He believes there’s an artist in everyone, and uses child-like drawings to create his masterpieces. We talk to him about the concept’s origins, what real children think of his stick figures and his upcoming Bournemouth exhibition
Ahead of our John D Wilson exhibition on Saturday 11th August, which John will be attending in person, we snatched him away from his canvas for long enough to ask him some questions. It turned out that the master of reverse-perspective art is as excited for August’s show as we are.
It’s probably not a surprise that an artist who uses child-like imagery in his work discovered the joy of painting when he was young himself. Exactly when did he fall in love with art and painting? “At a very young age – probably about eight or nine,” he says. “I liked the fact that you could create something from a block of colour.”
He still has a memento from those early years; John has kept the same easel that he received for Christmas when he was just 12 years old.
After studying part-time at Harrogate Art School, John opened a shop selling art materials and paintings in the 70s. While he painted in his spare time, family took first priority. Then, 25 years later, he began exhibiting in local galleries. He wasn’t the only one who enjoyed art in their childhood, however, and it led to the invention of the stick figures that would become a motif in his future work.
“The concept came from a drawing my daughter did at nursery school,” says John of the signature child-like figures in so many of his paintings. “This gave me the idea of mixing children’s art with famous established art.”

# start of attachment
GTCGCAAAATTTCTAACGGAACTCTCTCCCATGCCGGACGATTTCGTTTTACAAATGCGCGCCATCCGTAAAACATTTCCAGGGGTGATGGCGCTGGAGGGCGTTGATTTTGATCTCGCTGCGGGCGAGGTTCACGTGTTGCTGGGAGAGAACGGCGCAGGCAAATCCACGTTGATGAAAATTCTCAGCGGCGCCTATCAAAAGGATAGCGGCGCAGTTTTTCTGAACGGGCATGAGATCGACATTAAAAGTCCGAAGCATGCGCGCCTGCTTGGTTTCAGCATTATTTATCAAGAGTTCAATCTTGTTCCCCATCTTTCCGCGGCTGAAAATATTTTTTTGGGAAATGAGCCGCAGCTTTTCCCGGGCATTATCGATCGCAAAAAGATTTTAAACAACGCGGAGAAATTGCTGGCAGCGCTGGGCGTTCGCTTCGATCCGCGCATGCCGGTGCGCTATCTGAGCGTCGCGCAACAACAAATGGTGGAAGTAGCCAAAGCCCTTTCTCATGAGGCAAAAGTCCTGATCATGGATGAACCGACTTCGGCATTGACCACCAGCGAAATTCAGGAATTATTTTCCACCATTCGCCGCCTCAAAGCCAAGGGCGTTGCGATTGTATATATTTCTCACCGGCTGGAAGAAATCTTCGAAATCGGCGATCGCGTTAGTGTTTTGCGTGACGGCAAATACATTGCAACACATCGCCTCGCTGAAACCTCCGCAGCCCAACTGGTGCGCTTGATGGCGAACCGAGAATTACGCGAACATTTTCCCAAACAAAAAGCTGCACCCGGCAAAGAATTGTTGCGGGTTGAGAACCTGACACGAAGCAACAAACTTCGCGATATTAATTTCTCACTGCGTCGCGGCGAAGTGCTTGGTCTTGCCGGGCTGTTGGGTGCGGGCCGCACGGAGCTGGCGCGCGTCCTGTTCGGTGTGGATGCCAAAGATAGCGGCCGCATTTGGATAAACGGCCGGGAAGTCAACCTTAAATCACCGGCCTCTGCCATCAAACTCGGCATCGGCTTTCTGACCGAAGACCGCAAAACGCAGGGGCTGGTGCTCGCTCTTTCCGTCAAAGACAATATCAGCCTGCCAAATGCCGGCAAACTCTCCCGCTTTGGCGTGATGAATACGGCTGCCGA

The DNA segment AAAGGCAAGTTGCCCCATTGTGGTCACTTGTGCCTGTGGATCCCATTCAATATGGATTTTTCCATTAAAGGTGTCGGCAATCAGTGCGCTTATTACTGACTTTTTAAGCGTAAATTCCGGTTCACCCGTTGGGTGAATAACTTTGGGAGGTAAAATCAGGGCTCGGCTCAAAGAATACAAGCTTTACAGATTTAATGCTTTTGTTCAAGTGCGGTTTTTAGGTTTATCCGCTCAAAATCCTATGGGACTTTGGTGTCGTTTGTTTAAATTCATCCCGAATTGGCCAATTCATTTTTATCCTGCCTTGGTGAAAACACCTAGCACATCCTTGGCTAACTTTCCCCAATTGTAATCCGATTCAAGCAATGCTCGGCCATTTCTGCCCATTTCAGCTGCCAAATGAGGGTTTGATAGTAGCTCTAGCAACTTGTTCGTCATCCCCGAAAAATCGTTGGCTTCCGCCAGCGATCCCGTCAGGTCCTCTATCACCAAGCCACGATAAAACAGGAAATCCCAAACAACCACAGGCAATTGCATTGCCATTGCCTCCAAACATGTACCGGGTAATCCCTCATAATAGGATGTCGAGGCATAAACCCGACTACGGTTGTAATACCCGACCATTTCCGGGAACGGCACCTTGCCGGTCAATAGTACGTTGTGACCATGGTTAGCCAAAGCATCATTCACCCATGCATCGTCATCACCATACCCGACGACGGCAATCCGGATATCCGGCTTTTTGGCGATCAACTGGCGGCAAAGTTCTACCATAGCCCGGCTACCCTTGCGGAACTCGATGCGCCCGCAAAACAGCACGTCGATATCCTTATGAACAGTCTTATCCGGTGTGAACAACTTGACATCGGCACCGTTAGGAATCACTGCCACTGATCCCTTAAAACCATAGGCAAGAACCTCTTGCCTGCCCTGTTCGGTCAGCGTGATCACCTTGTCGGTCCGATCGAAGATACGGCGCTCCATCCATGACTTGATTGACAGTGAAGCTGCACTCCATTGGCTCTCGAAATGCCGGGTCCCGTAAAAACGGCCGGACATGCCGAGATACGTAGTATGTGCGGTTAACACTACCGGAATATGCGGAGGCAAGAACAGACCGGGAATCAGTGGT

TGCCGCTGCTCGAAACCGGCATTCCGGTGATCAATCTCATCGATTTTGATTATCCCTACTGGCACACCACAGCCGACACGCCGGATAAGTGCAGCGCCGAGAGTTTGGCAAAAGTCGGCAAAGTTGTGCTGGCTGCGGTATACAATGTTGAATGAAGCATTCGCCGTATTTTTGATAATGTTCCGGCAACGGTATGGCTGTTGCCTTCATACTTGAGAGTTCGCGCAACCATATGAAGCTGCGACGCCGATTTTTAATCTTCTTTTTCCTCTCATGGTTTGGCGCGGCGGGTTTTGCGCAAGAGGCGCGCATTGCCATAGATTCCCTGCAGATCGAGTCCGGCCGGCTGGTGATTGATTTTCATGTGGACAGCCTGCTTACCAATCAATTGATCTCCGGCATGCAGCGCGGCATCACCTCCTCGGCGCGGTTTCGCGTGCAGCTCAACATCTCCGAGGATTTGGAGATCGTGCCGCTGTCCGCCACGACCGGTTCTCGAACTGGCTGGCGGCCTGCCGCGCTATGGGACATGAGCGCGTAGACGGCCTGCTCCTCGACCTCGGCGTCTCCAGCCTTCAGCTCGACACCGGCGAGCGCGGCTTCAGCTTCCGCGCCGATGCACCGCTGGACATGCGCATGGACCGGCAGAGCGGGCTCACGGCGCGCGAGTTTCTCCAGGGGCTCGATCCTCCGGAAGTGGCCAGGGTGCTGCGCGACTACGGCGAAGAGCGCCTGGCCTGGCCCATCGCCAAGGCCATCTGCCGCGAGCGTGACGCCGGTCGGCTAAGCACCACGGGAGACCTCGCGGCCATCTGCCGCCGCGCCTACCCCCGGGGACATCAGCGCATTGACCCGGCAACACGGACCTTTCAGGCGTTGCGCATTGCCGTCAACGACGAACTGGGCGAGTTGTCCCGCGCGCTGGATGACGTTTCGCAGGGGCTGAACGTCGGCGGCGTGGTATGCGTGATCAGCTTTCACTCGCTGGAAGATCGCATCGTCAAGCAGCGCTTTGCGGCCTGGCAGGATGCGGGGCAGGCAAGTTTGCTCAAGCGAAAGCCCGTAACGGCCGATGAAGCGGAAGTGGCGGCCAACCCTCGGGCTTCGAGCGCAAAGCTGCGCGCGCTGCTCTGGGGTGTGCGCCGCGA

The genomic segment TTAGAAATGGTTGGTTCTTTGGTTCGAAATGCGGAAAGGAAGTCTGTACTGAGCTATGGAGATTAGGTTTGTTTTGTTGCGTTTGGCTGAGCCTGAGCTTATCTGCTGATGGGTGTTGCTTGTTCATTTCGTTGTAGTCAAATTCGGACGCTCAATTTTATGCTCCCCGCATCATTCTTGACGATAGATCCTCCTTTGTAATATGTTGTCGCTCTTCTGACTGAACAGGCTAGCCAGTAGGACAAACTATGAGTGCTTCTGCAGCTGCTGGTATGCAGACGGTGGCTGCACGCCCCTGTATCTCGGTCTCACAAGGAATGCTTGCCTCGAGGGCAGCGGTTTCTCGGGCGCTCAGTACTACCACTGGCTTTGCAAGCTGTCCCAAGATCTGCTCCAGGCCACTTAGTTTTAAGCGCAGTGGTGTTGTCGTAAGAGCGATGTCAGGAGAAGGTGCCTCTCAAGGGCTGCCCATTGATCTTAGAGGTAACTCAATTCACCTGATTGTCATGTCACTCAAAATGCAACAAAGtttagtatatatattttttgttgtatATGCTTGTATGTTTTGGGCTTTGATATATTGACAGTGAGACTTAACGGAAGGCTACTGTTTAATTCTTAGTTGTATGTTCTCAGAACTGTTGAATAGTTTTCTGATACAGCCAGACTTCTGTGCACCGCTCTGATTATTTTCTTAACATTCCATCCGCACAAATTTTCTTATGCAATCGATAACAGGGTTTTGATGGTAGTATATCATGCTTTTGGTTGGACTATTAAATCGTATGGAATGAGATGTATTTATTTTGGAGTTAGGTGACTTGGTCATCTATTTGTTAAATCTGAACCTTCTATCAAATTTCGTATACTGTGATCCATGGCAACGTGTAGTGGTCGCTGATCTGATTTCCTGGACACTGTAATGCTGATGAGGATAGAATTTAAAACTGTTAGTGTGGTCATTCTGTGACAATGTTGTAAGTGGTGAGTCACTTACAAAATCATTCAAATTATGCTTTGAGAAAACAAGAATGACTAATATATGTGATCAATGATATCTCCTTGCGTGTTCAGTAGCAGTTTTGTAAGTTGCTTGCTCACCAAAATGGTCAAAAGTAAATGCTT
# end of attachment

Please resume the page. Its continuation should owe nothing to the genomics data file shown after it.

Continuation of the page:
What do actual children think of the figures he creates? “They think they’re fun,” he says, “and often send me pictures.”
His inspiration comes from other sources, too. His paintings pay homage to greats such as Van Gogh, Magritte, Lichenstein and Banksy. Often these works will be in an actual gallery setting itself within the scene, hanging on the wall.
“Part of the fun of my work is people recognising the mini painting that may be by one of their favourite artists,” he says. This unique style has made him a favourite in the contemporary art world himself, with many collectors and admirers of his work across the globe. And there’s an extra dimension to his work -literally - with his use of the 3D canvas.
“It adds another dimension to a painting and makes people want to look again,” John says of his creative 3D canvases. The way the perspective changes depending on where you are in the room certainly is eye-catching. But to create such work is a time-consuming process, says John.
“As I paint everything myself freehand without the aid of computers or tracing it can take 2-3 weeks to complete one of my larger paintings. The process varies – the paintings with miniature artworks on are the hardest to get the perspective right.”
The hard work certainly pays off, and the result is always a talking point among observers. It’s one of the many reasons Westover Gallery are so excited to have him in attendance at the upcoming champagne reception. Exclusive Original paintings and rare Limited Editions are available for purchase at the gallery, with John there to discuss his process with buyers and the public. And all work purchased on the day can be personally dedicated by Wilson himself.
“It’s the best part of my job, meeting collectors and potential buyers and talking about my art,” says Wilson on the upcoming show on 11th August at Westover Gallery, Bournemouth.